However the same test with Microsoft’s Bing did not turn up my site in the first five pages of results, after which I stopped looking for it. With a very tight double-literal search test like this my site should have at least made the first five pages of results.

Why is it that Bing keeps dropping my site off their index crawler? From memory this happened about a year or so ago as well. I can recall doing a post about it then.

Bing have a site submission form somewhere that I will have to find and fill in again, but I do wonder how come they seem to keep losing my site . . .


Titbit: Samsung Sells 50,000 Phones per Work-hour

Samsung has managed to do something that only two years ago seemed impossible. They have knocked Nokia off as the number one worldwide seller of mobile phones (‘cell phones’ for my American readers).

GalaxyS11Worldwide in Q1 of 2012 (i.e., Jan to March) Samsung were selling 20,533 phones per hour for every hour of the day, for every day of the week. That is 342 phones per minute! They sold 44.5 million phones in Q1.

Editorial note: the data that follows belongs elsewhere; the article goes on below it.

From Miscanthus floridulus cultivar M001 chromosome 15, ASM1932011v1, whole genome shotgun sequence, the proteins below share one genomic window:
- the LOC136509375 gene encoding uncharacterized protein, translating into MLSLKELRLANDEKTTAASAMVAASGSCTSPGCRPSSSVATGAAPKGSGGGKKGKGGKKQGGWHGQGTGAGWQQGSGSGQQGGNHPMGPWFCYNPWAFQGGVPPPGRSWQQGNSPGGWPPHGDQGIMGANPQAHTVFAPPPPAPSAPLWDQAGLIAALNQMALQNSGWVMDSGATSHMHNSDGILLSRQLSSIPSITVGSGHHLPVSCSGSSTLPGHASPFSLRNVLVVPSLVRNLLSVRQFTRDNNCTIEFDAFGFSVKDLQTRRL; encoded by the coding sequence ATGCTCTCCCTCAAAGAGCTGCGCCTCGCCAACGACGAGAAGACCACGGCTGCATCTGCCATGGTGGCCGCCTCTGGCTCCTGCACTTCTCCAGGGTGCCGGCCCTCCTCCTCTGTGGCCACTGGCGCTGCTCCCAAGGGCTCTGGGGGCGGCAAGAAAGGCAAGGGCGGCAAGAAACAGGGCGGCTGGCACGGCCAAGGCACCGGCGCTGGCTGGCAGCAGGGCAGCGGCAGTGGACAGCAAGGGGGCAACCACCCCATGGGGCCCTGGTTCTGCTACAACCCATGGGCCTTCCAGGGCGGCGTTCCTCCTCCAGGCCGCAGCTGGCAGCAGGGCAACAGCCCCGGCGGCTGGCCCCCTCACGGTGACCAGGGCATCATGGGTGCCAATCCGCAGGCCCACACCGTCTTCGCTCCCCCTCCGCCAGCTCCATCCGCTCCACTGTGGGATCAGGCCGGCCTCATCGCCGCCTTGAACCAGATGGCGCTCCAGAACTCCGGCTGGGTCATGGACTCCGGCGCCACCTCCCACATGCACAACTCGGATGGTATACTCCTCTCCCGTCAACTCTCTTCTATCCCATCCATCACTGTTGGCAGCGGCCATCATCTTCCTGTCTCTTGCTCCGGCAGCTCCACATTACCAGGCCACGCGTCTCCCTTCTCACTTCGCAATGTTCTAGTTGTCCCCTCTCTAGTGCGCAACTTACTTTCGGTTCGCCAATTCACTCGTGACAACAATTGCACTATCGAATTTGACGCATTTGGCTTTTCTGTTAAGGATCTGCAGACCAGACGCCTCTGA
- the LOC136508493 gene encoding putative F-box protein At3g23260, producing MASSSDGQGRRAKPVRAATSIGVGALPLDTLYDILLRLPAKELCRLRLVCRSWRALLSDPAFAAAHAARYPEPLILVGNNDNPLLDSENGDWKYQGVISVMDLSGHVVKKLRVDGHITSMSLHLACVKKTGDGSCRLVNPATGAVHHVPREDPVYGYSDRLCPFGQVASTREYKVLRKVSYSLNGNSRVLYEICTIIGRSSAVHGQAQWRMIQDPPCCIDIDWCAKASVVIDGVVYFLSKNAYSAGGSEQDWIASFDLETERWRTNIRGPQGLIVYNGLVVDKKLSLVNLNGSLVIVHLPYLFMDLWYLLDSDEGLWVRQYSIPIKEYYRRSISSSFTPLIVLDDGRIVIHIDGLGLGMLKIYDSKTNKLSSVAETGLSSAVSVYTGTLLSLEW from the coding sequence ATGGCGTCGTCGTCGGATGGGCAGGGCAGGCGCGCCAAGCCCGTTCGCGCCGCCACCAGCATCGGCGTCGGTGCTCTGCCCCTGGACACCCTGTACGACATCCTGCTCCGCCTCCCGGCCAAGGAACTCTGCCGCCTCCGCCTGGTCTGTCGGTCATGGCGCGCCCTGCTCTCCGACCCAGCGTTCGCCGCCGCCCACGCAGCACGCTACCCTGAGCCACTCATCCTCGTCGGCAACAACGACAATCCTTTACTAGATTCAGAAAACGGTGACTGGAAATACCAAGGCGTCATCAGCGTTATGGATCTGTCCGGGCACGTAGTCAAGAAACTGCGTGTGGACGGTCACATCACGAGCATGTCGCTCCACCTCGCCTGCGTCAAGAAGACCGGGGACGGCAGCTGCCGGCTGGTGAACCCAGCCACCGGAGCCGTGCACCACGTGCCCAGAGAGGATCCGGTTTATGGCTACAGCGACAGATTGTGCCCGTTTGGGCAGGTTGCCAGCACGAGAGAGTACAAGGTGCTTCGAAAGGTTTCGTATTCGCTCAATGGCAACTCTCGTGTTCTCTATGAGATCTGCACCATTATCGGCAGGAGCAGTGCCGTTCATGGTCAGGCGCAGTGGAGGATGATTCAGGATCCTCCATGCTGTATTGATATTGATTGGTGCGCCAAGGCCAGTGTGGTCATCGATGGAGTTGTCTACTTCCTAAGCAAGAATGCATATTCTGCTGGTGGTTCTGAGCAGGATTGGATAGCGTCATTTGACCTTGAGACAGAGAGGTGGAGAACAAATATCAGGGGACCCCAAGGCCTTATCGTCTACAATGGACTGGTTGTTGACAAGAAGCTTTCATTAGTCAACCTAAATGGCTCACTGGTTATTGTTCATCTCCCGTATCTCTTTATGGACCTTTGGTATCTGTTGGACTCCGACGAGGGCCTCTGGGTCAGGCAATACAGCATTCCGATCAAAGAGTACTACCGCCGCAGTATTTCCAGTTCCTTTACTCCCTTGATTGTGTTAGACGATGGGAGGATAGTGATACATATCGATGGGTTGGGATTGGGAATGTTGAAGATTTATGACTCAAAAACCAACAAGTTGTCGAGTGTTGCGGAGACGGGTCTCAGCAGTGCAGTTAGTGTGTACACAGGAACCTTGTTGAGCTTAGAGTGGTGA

If you reduce it down to six work days a week and 12 work hours per day then it gets even more insane with Samsung selling 48,000 phones per hour or 800 per minute.

Nokia have plummeted from far and away the number one seller of mobile phones just two years ago into second place, with Apple sitting very close against them in third place. Market analysts expect Nokia and Apple to swap places by mid-year making the top two smartphone companies Samsung and Apple but with Samsung remaining a good 20 percent ahead of Apple in worldwide unit sales.


Titbit: Finished ‘Reading’ Catching Fire

CatchingFireOn the two and a half hour drive back from site last Friday evening I finished ‘reading’ the second book in The Hunger Games trilogy—Catching Fire.

As anyone who has been checking into my site regularly will know I am actually listening to these books as audible books. They are very well read (or ‘voice acted’ as the popular terminology seems to be) by Carolyn McCormick.

I tried ‘reading’ the audible version of Game of Thrones and then, after that did not work out so well, I had a go at ‘reading’ Name of the Wind; but I did not finished either of these books—although I might go back and try Name of the Wind again at some time. Either they do not work as voice-acted books or the person reading them was not as good as Carolyn.

So what did I think of Catching Fire? It was great and I can’t wait now to start ‘reading’ the final book in the trilogy.